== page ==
A Pillar of Impotence is the story of a journey undertaken during the 1990s. It is my story. It is the story of a highflyer whose life came crashing down in a mental breakdown. A tale of mental illness, despair, decay, breakdown, suicide, incarceration, misdiagnosis, and psychosis. Of power gone wrong, of condemnation, judgement, poverty, unemployment, shame, and stigma. But there is a very strange and unexpected twist that brought about my recovery and a return to a more normal life, accepted by society. It was not a return to the old life but to a radically new one. Had my life been as stable and sorted as I thought, I might never have got ill.

People who have read it tell me that it reads as if they were on the journey with me. It takes the reader from the arrogant decadence of Cambridge to the decay of a Victorian Asylum; the great cathedrals of Europe to the hopelessness of a Social Security Office; the splendours of the Middle East to the caged roof of a “modern” psychiatric clinic in Central London; the wonders of Van Gogh to the ghettoes of South London; the hedonism of Brighton to the moribund stuckness of a Day Hospital; the coffee shops of Amsterdam to the grinding boredom of a small, quaint but run down town on the Kent coast; the mysticism of the abode of a Buddhist healer to the judgement of a DSS tribunal. And finally back to Cambridge.

That was supposed to have been the end of my story. But fate once again intervened and threw me back into the System that had so utterly failed me throughout that decade. This time the outcome was different. For it was then that I met a psychiatrist who was different. She asked me what I thought, she listened, she dismissed the bullshit, she offered me choices, and most importantly she came up with a simple solution.

A Pillar of Impotence ends the day I first took the atypical antipsychotic Risperidone. It was a miracle. I had found my Holy Grail.

There are of course many good books out there about people’s recovery journeys. As I started to write it in 2002 I wanted to try to do something a little different. At heart I am a historian; it was my great passion as a child and indeed what I studied at Cambridge. I wanted to include some of that too. It is not just my journey but also a limited historical record of the 1990s. So it is set against the backdrop of the First Gulf War, Bosnia, Rwanda, and Kosovo. The rise of Tony Blair and New Labour, the death of Princess Diana and arguably more importantly of Mother Teresa of Calcutta. Of OJ Simpson, Fred West, and Michael Stone. The Good Friday agreement and David Copeland’s outrageous bigoted bomb attacks on London. The world changed so much during that decade.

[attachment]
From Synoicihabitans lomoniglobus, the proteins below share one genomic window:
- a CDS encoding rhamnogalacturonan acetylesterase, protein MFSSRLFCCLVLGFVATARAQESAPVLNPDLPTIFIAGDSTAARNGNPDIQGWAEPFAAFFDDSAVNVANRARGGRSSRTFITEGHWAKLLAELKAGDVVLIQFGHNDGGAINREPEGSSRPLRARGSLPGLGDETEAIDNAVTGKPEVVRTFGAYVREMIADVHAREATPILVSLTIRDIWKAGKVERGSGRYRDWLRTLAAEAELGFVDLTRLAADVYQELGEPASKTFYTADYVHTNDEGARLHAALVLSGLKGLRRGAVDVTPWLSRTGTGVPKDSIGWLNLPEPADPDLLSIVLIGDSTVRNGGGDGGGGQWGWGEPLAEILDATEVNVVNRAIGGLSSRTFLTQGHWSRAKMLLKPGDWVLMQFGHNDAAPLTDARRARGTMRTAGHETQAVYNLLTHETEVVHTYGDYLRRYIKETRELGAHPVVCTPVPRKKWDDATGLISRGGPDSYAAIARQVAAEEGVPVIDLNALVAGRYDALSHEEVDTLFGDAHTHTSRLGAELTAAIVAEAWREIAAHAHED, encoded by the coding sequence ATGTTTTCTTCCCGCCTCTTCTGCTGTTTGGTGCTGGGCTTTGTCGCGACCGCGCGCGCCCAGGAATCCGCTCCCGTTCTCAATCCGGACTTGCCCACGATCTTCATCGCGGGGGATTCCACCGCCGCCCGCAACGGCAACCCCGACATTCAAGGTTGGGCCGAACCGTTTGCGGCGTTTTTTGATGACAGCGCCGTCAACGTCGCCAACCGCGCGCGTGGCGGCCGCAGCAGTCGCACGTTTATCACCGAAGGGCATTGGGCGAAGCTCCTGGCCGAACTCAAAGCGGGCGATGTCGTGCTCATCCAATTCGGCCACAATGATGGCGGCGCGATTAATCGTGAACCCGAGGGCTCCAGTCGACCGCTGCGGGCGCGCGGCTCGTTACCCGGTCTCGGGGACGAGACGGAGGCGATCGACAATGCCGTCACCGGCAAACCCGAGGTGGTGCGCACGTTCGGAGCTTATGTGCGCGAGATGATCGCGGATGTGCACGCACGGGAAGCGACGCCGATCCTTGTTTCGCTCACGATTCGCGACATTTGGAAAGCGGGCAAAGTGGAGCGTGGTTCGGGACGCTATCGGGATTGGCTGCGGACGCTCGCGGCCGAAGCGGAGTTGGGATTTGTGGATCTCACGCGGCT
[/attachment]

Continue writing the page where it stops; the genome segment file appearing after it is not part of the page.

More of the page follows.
But as some have asked me, what happened next? Well Charon’s Ferry is the story of the next decade, from 2001 until 2011. It is how I became someone completely different.

1 review for Charon’s Ferry

  1. Brian Johnson (verified owner)

    Having read and enjoyed “A Pillar of Impotence” I was intrigued to know what happened next and so I bought this book.

    I was not disappointed; Mark’s recovery is a truly inspirational story, and one which those with mental health issues should gain much hope from. As Mark points out in the book, that hope is essential to recovery.

    Many with mental health issues believe, or are encouraged to believe that they cannot do anything worthwhile with their lives. Mark shows that this is not necessarily the case, but also that it is not easy thanks to the attitude of others; however enough determination will shine through in the end.

    Another great book from Mark with that same can’t put down quality, that I thoroughly recommend to all.

Only logged in customers who have purchased this product may leave a review.